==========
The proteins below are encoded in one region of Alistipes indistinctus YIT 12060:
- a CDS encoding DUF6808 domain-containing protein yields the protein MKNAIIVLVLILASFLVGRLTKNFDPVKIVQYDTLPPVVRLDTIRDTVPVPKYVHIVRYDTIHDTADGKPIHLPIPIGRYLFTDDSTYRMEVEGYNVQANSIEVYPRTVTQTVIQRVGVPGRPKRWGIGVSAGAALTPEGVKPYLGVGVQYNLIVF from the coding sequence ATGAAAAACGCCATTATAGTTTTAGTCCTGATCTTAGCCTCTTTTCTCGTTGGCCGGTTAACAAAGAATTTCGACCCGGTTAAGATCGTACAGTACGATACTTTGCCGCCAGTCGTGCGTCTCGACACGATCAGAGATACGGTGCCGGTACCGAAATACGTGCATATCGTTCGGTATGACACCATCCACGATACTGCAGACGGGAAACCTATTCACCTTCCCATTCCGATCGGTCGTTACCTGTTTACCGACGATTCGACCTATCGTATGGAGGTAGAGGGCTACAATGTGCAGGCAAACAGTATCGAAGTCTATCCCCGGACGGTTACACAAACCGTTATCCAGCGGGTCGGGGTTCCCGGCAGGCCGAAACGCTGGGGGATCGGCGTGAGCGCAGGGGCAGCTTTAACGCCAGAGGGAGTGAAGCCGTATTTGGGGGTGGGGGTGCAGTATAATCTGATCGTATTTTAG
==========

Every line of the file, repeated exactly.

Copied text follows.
The proteins below are encoded in one region of Alistipes indistinctus YIT 12060:
- a CDS encoding DUF6808 domain-containing protein yields the protein MKNAIIVLVLILASFLVGRLTKNFDPVKIVQYDTLPPVVRLDTIRDTVPVPKYVHIVRYDTIHDTADGKPIHLPIPIGRYLFTDDSTYRMEVEGYNVQANSIEVYPRTVTQTVIQRVGVPGRPKRWGIGVSAGAALTPEGVKPYLGVGVQYNLIVF from the coding sequence ATGAAAAACGCCATTATAGTTTTAGTCCTGATCTTAGCCTCTTTTCTCGTTGGCCGGTTAACAAAGAATTTCGACCCGGTTAAGATCGTACAGTACGATACTTTGCCGCCAGTCGTGCGTCTCGACACGATCAGAGATACGGTGCCGGTACCGAAATACGTGCATATCGTTCGGTATGACACCATCCACGATACTGCAGACGGGAAACCTATTCACCTTCCCATTCCGATCGGTCGTTACCTGTTTACCGACGATTCGACCTATCGTATGGAGGTAGAGGGCTACAATGTGCAGGCAAACAGTATCGAAGTCTATCCCCGGACGGTTACACAAACCGTTATCCAGCGGGTCGGGGTTCCCGGCAGGCCGAAACGCTGGGGGATCGGCGTGAGCGCAGGGGCAGCTTTAACGCCAGAGGGAGTGAAGCCGTATTTGGGGGTGGGGGTGCAGTATAATCTGATCGTATTTTAG